The Zoological Research Garden maintains a varied collection of animals from Israel and the Near East. The Garden offers a scientific base for researchers from a variety of fields, including ecology, nature conservation, physiology, endocrinology, brain sciences, animal behavior, entomology, pollination, and biologic pest control, and for interdisciplinary studies that combine biological research with the areas of psychology, economy, decision-making, engineering, and computer sciences. The laboratories of the Zoology Department staff members are located in the Garden, which also hosts studies from other Faculties at Tel Aviv University as well as from other universities in Israel and abroad. As part of the scientific activities carried out in the research laboratories, dozens M.Sc. and Ph.D. students, as well as post-doctorate researchers, use the laboratories for their research.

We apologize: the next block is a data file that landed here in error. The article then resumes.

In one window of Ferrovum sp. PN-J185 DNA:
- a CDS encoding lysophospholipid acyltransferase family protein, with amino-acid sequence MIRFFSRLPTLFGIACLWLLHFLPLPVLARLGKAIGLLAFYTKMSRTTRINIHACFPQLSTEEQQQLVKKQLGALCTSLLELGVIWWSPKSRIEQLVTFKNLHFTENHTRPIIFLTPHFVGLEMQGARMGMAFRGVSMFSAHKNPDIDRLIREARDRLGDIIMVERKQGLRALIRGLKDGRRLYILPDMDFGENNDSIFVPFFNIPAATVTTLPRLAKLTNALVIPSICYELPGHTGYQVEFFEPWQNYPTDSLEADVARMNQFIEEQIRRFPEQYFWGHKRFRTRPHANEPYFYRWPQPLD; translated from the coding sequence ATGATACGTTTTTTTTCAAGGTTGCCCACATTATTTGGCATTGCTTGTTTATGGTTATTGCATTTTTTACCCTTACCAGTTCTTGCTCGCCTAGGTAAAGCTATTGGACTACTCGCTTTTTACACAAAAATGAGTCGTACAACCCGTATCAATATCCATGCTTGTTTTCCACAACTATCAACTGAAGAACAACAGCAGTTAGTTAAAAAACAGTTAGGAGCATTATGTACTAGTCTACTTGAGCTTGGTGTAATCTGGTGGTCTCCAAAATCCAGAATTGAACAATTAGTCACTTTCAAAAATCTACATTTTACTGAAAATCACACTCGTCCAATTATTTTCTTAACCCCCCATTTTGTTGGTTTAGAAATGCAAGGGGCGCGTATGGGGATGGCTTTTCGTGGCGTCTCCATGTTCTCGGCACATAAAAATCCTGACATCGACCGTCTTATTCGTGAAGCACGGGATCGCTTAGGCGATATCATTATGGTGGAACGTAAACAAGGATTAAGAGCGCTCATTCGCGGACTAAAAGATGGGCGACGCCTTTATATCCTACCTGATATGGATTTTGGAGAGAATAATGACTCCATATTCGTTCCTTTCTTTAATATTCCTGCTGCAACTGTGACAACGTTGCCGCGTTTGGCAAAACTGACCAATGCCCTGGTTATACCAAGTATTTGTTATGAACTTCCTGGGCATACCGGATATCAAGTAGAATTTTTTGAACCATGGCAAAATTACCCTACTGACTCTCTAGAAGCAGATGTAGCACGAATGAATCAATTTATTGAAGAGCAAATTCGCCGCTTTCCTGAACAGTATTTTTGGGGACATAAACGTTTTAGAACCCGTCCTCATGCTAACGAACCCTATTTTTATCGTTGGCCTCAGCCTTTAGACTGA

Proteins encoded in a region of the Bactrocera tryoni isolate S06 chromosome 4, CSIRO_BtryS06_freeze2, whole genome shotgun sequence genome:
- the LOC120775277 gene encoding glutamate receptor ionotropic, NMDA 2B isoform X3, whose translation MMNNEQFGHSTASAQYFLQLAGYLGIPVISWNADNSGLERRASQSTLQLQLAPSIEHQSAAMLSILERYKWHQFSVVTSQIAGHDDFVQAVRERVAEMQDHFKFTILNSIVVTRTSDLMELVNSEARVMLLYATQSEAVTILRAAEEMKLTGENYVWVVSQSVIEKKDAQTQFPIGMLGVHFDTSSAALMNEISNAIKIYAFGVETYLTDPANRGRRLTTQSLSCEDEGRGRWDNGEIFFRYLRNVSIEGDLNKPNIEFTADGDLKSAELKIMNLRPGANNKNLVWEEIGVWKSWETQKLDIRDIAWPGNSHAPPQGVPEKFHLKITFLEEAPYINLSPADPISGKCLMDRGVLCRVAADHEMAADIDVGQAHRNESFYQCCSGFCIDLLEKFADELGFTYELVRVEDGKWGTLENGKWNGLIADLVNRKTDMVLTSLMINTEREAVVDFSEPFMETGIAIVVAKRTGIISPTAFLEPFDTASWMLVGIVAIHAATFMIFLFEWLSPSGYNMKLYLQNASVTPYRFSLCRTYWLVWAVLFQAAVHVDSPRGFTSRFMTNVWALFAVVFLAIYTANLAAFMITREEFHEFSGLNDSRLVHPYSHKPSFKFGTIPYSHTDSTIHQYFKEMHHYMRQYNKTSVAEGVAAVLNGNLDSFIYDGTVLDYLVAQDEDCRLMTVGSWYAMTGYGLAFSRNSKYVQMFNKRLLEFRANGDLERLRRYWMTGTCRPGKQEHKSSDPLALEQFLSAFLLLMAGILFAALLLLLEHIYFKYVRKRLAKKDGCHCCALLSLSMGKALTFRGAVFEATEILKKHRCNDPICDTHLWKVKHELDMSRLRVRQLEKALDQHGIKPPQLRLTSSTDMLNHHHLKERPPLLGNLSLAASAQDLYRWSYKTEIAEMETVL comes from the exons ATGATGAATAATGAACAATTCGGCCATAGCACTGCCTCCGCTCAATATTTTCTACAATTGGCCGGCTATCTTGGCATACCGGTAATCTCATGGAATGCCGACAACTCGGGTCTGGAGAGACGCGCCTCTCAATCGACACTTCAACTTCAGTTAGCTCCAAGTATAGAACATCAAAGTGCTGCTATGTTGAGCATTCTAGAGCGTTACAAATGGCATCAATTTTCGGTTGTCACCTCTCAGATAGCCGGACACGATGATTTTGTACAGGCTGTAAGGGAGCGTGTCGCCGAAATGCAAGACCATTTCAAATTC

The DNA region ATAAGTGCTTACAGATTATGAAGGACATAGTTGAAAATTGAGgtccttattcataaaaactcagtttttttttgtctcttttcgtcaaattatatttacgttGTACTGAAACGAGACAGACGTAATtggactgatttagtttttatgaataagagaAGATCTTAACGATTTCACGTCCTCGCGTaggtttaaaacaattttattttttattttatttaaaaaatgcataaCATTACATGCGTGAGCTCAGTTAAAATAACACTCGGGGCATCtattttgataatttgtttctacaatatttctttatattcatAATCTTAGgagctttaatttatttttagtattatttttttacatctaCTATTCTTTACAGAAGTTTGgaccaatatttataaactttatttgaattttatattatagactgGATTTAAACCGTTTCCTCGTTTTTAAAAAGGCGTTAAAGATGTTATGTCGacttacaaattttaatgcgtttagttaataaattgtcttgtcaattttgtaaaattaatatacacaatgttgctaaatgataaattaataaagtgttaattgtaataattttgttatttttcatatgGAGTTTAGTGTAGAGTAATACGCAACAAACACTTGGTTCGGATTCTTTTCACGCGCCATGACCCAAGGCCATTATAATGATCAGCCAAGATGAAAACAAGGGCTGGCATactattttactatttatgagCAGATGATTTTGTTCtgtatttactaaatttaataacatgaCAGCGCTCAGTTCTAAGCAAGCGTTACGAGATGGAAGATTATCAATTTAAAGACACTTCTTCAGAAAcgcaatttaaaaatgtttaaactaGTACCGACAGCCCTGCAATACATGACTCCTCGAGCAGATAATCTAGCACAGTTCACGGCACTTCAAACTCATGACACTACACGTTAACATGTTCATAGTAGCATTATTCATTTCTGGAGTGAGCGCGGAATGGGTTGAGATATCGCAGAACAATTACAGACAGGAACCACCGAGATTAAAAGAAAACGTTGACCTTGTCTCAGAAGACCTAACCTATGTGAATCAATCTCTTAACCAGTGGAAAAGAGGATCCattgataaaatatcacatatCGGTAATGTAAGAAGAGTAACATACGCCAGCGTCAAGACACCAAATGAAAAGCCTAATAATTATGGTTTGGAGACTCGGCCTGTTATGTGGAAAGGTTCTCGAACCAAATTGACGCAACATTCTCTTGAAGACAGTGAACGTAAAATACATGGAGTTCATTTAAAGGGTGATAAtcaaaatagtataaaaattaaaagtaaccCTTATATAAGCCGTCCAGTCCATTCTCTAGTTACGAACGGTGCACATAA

The researchers in the Garden, staff members and students, all make use of the living collection and the unique infrastructures. Working with animals that are non-conventional laboratory animals has become increasingly common in many areas of research. Moreover, the understanding that true work with wild animals demands a minimum of semi-natural conditions, is also developing. These conditions include large areas in the Garden (for example, for flying bats) and specialization in keeping animals with special needs, which is impossible in most laboratory animal facilities, due to the ban on keeping wild animals in them. The Zoological Research Garden has all these benefits: a large and varied live animal collection, large research areas, and professional and experienced staff: animal keepers, a veterinarian, and technical staff. The Garden constitutes a unique scientific infrastructure that provides outstanding research possibilities for the study of a vast variety of animals.

Many research fields are studied in the Garden:

  • Evolution 
  • Ecology 
  • Physiology 
  • Nature conservation 
  • Biomimicry 
  • Animal behavior
  • Biological models of behaviors and decision-making